Money Talk Podcast, Friday Dec. 4, 2020
Landaas & Company newsletter December edition now available.
Advisors on This Week’s Show
(with Max Hoelzl, Joel Dresang, engineered by Jason Scuglik)
Week in Review (Nov. 30-Dec. 4, 2020)
SIGNIFICANT ECONOMIC INDICATORS & REPORTS
A “still hot” housing market could be starting to suffer from affordability problems, according to the National Association of Realtors. The trade group’s pending home sales index declined in October for the second month in a row, although it still was 20.2% higher than in October 2019. An economist for the association explained that with both inventories and mortgage rates at historic lows and demand exacerbated by work-from-home trends, prices are rising to a point of excluding more wannabe buyers.
The manufacturing sector expanded for the sixth month in a row in October, although at a slower pace, according to the Institute for Supply Management. The ISM Manufacturing Index continued to rebound from its lowest reading in 11 years in April following widespread lockdowns from the COVID-19 pandemic. Purchasing managers surveyed for the index reported increasing disruptions in staffing both in their own plants and among suppliers as coronavirus cases have surged again. Employment actually contracted from September.
The annual rate of construction spending rose 1.3% in October after a setback of 0.3% in September, the Commerce Department reported. Spending on residential construction rose 2.9% for the month and was 14.7% higher than the year before. Overall construction spending increased 3.7% from October 2019. Categories in which building expenditures declined both for the month and the year included hotels, churches, amusement facilities, offices and manufacturing.
No major releases
The four-week moving average for initial unemployment claims continued receding from historic highs, dipping below 740,00 for the first time in 36 weeks. That still was twice the level from the year before and higher than the all-time record set before the pandemic. The Labor Department said nearly 20.2 million Americans were receiving jobless benefits, up from 1.6 million at the same time last year.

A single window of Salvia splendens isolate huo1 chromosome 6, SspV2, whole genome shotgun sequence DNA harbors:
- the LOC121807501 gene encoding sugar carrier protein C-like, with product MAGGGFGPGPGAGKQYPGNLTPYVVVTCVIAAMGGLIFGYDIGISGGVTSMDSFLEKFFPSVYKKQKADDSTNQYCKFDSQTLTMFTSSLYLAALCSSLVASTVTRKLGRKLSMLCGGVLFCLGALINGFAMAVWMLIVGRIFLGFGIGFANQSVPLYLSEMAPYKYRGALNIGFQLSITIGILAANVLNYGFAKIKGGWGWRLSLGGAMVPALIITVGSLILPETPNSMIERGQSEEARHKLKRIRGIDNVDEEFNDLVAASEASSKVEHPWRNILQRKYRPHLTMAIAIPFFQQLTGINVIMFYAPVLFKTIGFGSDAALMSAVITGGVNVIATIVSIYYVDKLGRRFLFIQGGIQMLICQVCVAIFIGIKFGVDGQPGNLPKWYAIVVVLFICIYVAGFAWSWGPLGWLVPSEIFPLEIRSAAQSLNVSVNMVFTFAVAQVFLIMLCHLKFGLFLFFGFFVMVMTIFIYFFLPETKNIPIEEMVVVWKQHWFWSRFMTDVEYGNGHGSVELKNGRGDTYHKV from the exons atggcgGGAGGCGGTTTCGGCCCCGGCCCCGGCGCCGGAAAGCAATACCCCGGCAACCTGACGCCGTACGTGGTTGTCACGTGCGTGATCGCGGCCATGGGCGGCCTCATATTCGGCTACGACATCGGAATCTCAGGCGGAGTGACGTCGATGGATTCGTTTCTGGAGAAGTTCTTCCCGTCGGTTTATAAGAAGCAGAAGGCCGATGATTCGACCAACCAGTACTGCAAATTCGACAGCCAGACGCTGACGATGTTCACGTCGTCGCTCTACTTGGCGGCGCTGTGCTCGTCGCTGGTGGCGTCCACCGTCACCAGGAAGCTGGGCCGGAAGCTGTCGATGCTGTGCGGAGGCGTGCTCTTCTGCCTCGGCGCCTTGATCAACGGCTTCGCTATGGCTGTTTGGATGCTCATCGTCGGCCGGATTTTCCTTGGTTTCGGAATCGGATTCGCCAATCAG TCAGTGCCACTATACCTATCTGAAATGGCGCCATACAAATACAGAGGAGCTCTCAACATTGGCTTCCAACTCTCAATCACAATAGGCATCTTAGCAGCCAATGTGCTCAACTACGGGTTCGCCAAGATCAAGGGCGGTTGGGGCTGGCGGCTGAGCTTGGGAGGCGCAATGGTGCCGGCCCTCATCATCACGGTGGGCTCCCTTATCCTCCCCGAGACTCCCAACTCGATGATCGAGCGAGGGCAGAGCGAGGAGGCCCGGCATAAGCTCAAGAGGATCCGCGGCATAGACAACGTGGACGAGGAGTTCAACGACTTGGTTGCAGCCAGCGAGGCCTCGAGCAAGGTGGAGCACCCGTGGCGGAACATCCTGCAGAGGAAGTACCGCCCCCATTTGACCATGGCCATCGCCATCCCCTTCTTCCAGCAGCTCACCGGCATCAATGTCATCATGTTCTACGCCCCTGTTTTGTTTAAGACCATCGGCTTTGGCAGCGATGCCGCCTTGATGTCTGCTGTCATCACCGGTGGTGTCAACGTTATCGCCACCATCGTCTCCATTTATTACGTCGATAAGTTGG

The U.S. service sector recovery slowed for the second month in a row in November, according to the Institute for Supply Management index of non-manufacturing activity. The survey-based index showed the largest part of the U.S. economy expanding for the sixth month in a row after contracting in April and May. Restaurants reported continuing struggles under capacity limits. Other businesses said they remained cautious as COVID-19 cases increased.
The labor market recovery continued to slow in November, adding 245,000 jobs, while the unemployment rate declined to 6.7%, the Bureau of Labor Statistics reported. The jobs gain narrowed for the fifth month in a row. Employers remained 9.8 million jobs below where they were before the pandemic, about level with the number of jobs five years ago. Among the unemployed, 36.9% had been out of work for 27 weeks or more, nearly twice the level in February. The BLS said another 3.9 million Americans didn’t count as unemployed because the pandemic has kept them from looking for work.
The U.S. trade deficit widened in October as both imports and exports rose for the fifth month in a row. The Bureau of Economic Analysis said the trade gap grew by 1.7% to $63.1 billion, with exports rising 2.2% and imports up 2.1% from September. Compared to the year before, the trade deficit rose 9.5%, with exports declining 16.4% while imports declined 11.5%.
The Commerce Department said manufacturing continued to recover in October with a 1% increase in factory orders, the sixth gain in a row. Led by a rise in aircraft orders in October, commitments to manufactured goods still lagged their levels in February by 2.1%. Year to year, factory orders were down 7.9% and down 4.8% excluding transportation equipment. A proxy for business investment was up 0.2% from the year before.
MARKET CLOSINGS FOR THE WEEK
- Nasdaq – 12464, up 258 points or 2.1%
- Standard & Poor’s 500 – 3699, up 61 points or 1.7%
- Dow Jones Industrial – 30218, up 307 points or 1%
- 10-year U.S. Treasury Note – 0.97%, up 0.09 point